What is the greatest mistake one can make? What is the most foolish of all decisions? The greatest mistake we can make in life is not learning from our past mistakes. The most foolish of all decisions is deciding to ignore God’s warnings, to repeatedly violate our conscience by rejecting God’s advice and turning our backs on His instructions.
Belshazzar, Nebuchadnezzar’s grandson, had many opportunities to serve God. He could have learned from his grandfather, who dedicated his life to the true God, or from the prophet Daniel, who had lived in Babylon for 70 years, witnessing to the truth. The light of truth shone on Belshazzar, but he rejected it. A judgment day was approaching much faster than he could imagine.
I. BELSHAZZAR’S LAST NIGHT
A. Read Daniel 5:1-4. Belshazzar prepared a great banquet, became drunk, and desecrated the sacred vessels. This deed provoked God’s judgment on Babylon. In Israel, the sacred vessels from the temple in Jerusalem were to be used in worship services to the true God.
1. It was blasphemy to desecrate the sacred vessels by filling them with intoxicating wine. The king had crossed the line between his power and God’s power. The judgment was about to take place.
2. Many people today have lived as Belshazzar lived. Jesus alerts us to the fact that we are living in a solemn time of caution, vigilance, and prayer (Luke 21:34-36).
II. DIVINE INTERVENTION: THE MESSAGE ON THE WALL
A. Read Daniel 5:5-17. At the very moment that the sacred vessels were desecrated, the finger of a man’s hand appeared, writing on the palace wall. The king was shocked; his countenance changed. He was overcome with fear. His whole body trembled nervously; he was terrified. He knew something was wrong, but he wasn’t sure what it was. What tragic event was foreshadowed by the writing on the wall? The judgment day for Belshazzar had arrived.
B. Once more, Daniel was asked to interpret the writing. He had interpreted Nebuchadnezzar’s dreams many years before. He had served Babylon as a statesman for 70 years. His reputation as an upright public servant was well known. His wisdom in political affairs had repeatedly influenced the nation. Despite that, Belshazzar, with his mind benumbed by alcohol, tried to humiliate Daniel, suggesting that he was simply a Jewish captive.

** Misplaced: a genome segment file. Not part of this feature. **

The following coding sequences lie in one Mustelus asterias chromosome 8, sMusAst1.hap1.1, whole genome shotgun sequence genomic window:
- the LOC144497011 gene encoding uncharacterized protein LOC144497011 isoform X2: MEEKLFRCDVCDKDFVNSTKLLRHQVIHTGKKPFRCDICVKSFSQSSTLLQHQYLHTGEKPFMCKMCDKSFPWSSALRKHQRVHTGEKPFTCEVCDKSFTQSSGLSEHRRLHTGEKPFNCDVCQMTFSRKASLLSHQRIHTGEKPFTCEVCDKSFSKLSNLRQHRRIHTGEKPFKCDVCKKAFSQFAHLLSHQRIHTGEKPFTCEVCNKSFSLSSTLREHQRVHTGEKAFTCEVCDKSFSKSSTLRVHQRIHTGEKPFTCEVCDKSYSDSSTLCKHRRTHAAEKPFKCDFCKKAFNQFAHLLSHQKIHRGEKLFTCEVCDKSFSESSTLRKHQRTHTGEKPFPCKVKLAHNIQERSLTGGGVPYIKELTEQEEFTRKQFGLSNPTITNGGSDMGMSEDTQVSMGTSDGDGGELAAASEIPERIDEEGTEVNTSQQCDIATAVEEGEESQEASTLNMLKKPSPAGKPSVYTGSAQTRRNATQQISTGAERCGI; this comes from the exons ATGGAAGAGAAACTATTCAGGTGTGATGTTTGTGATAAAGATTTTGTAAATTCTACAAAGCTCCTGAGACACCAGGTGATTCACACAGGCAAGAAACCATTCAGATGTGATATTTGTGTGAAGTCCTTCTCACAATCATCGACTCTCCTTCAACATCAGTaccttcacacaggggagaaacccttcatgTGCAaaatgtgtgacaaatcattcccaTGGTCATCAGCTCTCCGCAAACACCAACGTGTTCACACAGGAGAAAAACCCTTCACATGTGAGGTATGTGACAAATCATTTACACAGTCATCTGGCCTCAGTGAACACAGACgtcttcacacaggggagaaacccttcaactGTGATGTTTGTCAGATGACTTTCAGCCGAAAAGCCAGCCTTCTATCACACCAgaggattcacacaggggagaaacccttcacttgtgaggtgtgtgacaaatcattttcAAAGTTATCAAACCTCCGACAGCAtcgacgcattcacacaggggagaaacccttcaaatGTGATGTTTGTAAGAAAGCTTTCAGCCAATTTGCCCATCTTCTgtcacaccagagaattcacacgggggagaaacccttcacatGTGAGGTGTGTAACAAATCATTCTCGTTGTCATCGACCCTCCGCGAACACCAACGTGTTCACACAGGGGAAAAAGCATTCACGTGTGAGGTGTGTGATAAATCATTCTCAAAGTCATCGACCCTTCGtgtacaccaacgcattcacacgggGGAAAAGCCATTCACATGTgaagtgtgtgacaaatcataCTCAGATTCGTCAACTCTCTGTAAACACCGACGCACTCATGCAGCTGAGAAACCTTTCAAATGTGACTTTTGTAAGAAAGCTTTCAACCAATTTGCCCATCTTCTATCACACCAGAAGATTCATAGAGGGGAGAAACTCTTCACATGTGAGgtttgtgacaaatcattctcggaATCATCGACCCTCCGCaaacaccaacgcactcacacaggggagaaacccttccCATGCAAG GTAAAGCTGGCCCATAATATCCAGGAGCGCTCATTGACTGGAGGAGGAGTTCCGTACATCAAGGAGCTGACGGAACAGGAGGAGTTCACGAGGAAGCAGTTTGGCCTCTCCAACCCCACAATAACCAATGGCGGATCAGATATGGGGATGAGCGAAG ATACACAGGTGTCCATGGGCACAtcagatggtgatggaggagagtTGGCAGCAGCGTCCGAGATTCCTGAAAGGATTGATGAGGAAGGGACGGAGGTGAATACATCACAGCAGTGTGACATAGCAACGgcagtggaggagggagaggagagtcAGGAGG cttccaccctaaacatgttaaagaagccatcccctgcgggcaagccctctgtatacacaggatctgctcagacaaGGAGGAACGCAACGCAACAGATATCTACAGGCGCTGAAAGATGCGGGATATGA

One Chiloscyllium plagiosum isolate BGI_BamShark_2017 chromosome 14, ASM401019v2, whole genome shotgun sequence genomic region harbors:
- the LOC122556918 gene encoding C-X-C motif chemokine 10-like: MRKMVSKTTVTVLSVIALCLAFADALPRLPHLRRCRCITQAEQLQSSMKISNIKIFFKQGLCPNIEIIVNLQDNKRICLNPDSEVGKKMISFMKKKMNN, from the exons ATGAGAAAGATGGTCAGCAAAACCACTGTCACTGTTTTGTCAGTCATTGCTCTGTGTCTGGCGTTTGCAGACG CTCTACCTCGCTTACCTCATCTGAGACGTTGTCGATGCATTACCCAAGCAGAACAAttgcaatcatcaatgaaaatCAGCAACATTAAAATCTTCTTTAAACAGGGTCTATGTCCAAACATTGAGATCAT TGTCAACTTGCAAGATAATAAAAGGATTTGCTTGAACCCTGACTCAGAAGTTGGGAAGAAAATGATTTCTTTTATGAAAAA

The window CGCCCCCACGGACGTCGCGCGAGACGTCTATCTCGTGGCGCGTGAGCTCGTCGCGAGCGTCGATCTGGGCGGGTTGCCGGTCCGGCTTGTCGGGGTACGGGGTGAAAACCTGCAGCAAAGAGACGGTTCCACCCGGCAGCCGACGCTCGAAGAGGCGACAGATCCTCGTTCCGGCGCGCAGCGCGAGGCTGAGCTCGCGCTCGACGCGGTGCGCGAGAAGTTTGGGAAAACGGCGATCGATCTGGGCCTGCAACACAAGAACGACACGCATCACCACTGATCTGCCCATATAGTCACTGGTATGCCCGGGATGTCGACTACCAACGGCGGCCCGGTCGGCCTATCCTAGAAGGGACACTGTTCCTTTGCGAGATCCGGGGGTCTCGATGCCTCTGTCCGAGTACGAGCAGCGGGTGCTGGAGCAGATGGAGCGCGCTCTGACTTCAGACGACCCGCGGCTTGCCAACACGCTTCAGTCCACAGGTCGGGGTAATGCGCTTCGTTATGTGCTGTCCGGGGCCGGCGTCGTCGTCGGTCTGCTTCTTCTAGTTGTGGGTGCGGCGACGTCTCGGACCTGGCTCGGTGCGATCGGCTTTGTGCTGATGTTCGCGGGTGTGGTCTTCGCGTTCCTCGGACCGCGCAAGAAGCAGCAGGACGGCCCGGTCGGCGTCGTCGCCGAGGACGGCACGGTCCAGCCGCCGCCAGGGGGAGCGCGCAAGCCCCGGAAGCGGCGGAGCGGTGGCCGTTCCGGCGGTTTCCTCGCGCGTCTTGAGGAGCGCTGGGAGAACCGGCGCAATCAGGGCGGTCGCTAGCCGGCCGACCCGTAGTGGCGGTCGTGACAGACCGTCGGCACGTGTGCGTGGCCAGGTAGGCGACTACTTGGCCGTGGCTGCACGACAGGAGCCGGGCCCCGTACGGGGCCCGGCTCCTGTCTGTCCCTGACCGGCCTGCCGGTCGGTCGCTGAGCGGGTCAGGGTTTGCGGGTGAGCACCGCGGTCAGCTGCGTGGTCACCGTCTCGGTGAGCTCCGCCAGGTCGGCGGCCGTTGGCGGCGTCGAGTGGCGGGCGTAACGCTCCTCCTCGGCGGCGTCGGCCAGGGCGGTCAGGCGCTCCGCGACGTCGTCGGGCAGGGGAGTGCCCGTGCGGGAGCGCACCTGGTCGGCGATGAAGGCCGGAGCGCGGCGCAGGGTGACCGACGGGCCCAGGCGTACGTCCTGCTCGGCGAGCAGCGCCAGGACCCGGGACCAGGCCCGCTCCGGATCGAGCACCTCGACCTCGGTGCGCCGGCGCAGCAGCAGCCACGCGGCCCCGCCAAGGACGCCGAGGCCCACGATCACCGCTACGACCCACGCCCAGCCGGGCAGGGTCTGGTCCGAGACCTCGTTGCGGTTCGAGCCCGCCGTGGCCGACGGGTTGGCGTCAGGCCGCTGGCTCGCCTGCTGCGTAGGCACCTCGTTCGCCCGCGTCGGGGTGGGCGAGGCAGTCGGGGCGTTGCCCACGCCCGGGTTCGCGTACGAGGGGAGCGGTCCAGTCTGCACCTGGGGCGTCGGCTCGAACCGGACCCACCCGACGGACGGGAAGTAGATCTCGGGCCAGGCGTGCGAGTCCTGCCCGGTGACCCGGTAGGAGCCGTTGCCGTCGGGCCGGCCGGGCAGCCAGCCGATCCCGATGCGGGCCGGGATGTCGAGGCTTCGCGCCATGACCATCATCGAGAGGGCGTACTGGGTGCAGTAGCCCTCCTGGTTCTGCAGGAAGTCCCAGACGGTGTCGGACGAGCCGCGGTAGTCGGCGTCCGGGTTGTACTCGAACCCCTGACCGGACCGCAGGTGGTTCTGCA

C. In a desperate attempt to understand the mysterious writing on the wall, Belshazzar offered to reward Daniel if he could explain the meaning of those strange words. Daniel said: “Let your gifts be for yourself and give your rewards to another; yet I will read the writing to the king, and make known to him the interpretation.”
1. Daniel did not allow himself to be bribed. His services were not for sale. His only motive was to serve God. His only ambition was to honor the kingdom of God. Daniel took the opportunity to review God’s attempts to save Babylon. Throughout the history of Babylon, God gave the Babylonians repeated opportunities to learn His will.
2. In many different ways, God knocked at the door of Babylon. All those opportunities were now quickly drawing to the end. The door of mercy that had been open for 70 years was about to close. The Babylonians had hardened their hearts, and there was little that God could do except to leave them to their own selfish desires.
III. THE GREATEST MISTAKE IN LIFE
A. What was Belshazzar’s mistake? Read Daniel 5:22.
1. Although he knew God, he did not submit himself to the divine power. Belshazzar knew what was right, but he did not do it! He turned his back to the light God had given him. He chose darkness instead of light.
2. The human condition is even worse when a person chooses to sin (James 4:17).
a) Babylon’s sin was great because the Babylonians openly rebelled against God, even when they knew what God wanted them to do.
b) Today, our world is following the same path as the Babylonians. People are discovering God’s plan for their lives, but they still reject His ways.
3. This was the writing on the wall that determined God’s judgment on Babylon: “MENE, MENE, TEKEL, UPHARSIN” (Dan. 5:26-28). Here is Daniel’s interpretation:
a) MENE: God has numbered your kingdom and finished it.
b) TEKEL: You have been weighed in the balances and were found wanting.
c) PERES: Your kingdom has been divided and given to the Medes and Persians.”
There is a last night for everyone and everything on earth. There is an invisible line that we cannot cross without suffering the consequences. Judgment will come once more for society.
Why should you make the same tragic mistake as Belshazzar? Do not delay. Commit your life to God today!
Contributed by the South American Division